Ten years apart in age — Gilmore was born in 1945, Alvin in 1955 — they overlapped in Los Angeles in the late 1960s. Alvin was growing up in suburban Downey; Gilmore had moved out there from Lubbock with his first wife, Jo Carol Pierce. Vivid memories of those nights at the Ashgrove shows still linger for both of them.

That’s part of the reason “Downey to Lubbock” is grounded deeply in blues music. Alvin won his Grammy for a folk record, and Gilmore generally has been associated more with country. But they’re both plenty tuned in to the blues, and Alvin especially wanted to draw out that color in Gilmore’s voice.

“I wanted to get the rawer, rocking side of Jimmie Dale,” he says. “He’s usually had a song or two on a record (in that vein), but I thought, let’s really make a bluesy record here. Let’s take advantage of the fact that Jimmie is a great white blues singer.”

They dig in deep on several tracks. “K.C. Moan,” a traditional tune that dates back to the early 20th century, features haunting slide guitar and leads into Lloyd Price’s piano-driven “Lawdy Miss Clawdy,” a 1952 R&B gem that kicks Gilmore’s vocal heat up a notch. Even rawer and more central to the duo’s blues bond is Lightnin’ Hopkins’ “Buddy Brown’s Blues,” which repays their debt to the Houston blues legend both of them first saw in California.

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Elsewhere, they broaden the horizons with songs that one or the other has held dear for decades. The border-flavored accordion tune “The Gardens” comes from a 1989 album by Alvin’s late, beloved bandmate Chris Gaffney. “Get Together,” a 1960s Chet Powers anthem immortalized by the Youngbloods, was one Gilmore pulled out as an encore tune during their tour last year. And Alvin has a crystal-clear memory of the first time he heard “July, You’re a Woman,” from onetime Kingston Trio fixture John Stewart’s landmark 1969 album “California Bloodlines.”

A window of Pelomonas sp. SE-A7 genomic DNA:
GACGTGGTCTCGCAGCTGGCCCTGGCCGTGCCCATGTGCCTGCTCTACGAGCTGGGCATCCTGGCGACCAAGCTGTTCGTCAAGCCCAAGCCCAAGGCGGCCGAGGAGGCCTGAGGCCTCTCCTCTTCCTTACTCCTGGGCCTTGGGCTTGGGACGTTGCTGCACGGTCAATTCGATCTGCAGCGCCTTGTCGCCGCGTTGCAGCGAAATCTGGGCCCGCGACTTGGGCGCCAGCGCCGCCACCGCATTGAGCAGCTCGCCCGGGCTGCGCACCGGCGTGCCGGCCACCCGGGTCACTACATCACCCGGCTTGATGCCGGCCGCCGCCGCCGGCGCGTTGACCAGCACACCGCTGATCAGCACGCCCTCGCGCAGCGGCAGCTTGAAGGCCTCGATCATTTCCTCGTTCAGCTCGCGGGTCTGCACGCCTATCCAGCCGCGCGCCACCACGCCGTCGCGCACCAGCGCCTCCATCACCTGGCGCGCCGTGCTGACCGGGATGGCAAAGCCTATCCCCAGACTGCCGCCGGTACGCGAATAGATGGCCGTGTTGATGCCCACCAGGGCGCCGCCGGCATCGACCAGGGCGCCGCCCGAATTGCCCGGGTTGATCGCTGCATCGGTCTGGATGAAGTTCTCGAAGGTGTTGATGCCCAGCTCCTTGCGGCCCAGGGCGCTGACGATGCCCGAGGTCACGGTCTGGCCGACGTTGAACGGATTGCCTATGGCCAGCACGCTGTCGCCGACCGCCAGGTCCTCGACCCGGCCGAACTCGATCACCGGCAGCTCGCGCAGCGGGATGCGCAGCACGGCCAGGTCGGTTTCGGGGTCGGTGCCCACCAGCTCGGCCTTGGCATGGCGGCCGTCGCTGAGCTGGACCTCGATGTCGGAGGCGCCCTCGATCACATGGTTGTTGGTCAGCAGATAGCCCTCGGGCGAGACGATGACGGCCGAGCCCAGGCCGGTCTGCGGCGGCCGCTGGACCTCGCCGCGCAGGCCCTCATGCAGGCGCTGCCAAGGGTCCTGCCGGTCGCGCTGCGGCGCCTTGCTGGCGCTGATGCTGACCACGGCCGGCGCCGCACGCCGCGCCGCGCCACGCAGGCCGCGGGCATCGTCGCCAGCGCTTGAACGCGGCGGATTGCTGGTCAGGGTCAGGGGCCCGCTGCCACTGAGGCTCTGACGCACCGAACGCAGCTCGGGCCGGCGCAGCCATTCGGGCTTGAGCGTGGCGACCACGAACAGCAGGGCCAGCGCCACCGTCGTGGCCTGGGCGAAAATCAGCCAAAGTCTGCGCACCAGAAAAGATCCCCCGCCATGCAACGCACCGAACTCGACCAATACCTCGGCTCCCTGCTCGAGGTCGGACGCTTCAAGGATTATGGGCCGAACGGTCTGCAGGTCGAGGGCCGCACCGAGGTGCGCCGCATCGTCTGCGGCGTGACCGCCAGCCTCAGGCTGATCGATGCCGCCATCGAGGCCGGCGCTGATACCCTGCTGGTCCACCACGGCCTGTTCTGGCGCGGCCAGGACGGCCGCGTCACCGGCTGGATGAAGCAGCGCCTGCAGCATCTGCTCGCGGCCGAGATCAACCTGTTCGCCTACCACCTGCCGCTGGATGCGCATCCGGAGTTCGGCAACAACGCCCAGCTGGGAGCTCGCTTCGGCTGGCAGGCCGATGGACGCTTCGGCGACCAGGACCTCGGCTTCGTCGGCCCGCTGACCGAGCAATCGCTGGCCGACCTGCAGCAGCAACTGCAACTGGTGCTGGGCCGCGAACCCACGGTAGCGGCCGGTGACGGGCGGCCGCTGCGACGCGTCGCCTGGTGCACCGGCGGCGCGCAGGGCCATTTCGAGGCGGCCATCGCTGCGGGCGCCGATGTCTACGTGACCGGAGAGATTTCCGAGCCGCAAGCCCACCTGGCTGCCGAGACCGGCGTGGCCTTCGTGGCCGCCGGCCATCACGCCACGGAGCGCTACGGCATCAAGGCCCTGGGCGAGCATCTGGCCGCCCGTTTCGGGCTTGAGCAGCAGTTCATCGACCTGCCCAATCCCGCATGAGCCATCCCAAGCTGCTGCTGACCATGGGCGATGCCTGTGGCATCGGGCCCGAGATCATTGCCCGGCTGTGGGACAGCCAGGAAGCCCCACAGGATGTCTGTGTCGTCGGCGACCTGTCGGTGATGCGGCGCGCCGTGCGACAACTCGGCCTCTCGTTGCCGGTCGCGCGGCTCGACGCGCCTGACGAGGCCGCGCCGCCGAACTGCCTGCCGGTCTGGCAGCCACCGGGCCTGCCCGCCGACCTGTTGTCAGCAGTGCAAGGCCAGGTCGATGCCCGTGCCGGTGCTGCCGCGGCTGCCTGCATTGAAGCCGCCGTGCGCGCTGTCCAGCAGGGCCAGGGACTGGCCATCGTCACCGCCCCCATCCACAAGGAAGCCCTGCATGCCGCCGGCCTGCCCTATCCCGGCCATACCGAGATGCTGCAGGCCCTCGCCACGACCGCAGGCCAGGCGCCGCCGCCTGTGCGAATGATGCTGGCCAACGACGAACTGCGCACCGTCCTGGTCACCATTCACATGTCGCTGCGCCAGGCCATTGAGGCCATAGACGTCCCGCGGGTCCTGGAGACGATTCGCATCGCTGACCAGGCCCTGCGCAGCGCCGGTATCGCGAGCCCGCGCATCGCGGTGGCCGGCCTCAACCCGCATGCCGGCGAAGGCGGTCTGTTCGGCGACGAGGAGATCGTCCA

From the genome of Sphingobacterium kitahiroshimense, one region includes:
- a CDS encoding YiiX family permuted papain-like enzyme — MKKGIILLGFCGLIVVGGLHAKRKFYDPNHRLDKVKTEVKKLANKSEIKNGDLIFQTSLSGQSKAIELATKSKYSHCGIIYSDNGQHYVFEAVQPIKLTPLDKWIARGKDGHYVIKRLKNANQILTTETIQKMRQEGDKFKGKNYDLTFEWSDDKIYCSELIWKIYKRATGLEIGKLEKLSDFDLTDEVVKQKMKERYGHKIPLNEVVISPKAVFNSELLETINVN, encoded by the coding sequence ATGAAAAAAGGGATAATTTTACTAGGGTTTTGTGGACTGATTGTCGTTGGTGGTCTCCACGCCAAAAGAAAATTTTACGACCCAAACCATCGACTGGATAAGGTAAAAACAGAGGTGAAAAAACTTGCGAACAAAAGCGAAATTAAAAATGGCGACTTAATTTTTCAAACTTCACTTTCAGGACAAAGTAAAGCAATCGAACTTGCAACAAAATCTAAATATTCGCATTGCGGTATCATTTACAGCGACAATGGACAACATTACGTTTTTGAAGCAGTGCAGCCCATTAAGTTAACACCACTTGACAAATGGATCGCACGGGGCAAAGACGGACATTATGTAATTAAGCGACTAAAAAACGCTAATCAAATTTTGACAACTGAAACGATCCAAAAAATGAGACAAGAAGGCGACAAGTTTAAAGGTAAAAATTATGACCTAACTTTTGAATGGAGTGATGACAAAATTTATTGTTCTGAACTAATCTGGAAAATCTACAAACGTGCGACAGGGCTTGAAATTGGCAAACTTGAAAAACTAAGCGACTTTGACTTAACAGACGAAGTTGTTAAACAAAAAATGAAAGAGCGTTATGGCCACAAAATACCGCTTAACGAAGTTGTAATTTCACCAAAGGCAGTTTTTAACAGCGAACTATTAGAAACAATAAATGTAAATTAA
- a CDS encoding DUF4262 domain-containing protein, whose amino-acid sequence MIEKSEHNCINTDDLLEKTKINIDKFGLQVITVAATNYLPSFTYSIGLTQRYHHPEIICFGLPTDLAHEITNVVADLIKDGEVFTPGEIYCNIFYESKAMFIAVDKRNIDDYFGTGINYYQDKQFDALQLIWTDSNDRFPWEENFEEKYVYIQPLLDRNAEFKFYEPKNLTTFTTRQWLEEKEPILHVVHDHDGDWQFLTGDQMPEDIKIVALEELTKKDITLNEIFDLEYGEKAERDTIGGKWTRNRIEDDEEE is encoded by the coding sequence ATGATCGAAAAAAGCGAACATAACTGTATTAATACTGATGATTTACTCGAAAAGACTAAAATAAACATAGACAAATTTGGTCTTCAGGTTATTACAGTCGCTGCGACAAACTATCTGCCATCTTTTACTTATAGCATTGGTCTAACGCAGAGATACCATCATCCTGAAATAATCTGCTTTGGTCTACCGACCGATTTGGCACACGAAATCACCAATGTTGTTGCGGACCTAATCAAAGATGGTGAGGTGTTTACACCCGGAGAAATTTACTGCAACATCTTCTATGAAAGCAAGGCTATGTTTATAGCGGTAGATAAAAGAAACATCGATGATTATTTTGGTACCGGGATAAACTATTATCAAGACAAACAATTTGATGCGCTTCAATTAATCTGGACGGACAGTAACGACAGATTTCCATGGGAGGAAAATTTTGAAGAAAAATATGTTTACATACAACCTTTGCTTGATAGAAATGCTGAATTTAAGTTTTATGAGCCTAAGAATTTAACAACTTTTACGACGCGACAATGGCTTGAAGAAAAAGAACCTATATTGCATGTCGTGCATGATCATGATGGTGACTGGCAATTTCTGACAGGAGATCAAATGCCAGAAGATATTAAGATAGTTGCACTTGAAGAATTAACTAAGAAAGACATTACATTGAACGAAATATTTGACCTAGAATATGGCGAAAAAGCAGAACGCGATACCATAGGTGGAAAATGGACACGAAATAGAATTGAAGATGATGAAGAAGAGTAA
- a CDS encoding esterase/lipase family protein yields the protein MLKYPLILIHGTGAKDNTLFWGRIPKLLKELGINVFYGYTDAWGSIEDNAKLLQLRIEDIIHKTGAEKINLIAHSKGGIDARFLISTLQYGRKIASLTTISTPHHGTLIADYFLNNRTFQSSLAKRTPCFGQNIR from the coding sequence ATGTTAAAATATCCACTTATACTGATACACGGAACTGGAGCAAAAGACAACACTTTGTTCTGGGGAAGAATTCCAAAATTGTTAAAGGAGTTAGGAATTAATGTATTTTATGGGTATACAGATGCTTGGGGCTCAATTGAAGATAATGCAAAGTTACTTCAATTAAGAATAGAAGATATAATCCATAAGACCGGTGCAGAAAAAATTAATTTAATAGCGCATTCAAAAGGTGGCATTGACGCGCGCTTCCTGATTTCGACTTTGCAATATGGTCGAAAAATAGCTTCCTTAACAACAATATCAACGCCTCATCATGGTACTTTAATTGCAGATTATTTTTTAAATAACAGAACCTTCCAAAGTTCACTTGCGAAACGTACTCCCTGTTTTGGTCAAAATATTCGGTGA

“I was home sick from school, and we had this little black-and-white TV on the kitchen table,” he begins. “My mom was making lunch and there was a show on channel 9. They had this songwriter on, John Stewart. He did ‘California Bloodlines,’ and he did ‘Daydream Believer,’ and it’s just him and an acoustic guitar. And he did ‘July, You’re A Woman,’ and it was just like, ‘Oh, this is amazing.’ That moment with my mom at the kitchen table stuck with me through my whole life.”

On the album, the song rises up like water from a wellspring, Alvin’s weathered voice out front with Gilmore laying back on harmonies as mandolin runs propel the tune through a splendid backdrop of acoustic rhythm guitar.

Though the record is mostly about unearthing old songs on which the duo found common ground, Alvin’s “Billy the Kid and Geronimo” is a major new addition to his songbook. An imagined late-1800s meeting in New Mexico between the young outlaw and the Native American warrior unfolds into a character study of Wild West mythology.

“I was going to co-write it with him, but he finished it,” Gilmore says. “And it was so good, I thought there was nothing I could add to it.” His contribution came in the studio: They trade verses back and forth, with Gilmore voicing Geronimo’s reflections to counter Alvin’s assertions (as Billy the Kid) that the two legends were cut from the same cloth.

The song fits perfectly on “Downey to Lubbock,” which is at its heart “a Southwest kind of record,” Alvin suggests. “It’s one of those Interstate 10 records.” On the map, Downey to Lubbock is a journey of about 1,100 miles. On tour, they’ll take the long way around, starting in Texas this weekend and winding their way through the east in June before an extended California jaunt in July.

Along the way, they’ll probably surprise each other some more. Alvin hesitates for a moment at that characterization: “I don’t know if ‘surprise’ is the right word.” Then he remembers the night on tour when Gilmore pulled out a Blind Lemon Jefferson tune “and he nailed it, vocally. That was pretty amazing. Yeah, surprise is good.”

Gilmore chimes in to offer up a slightly different word. “It occurred to me that it’s ‘delight.’ Delighted by something new.”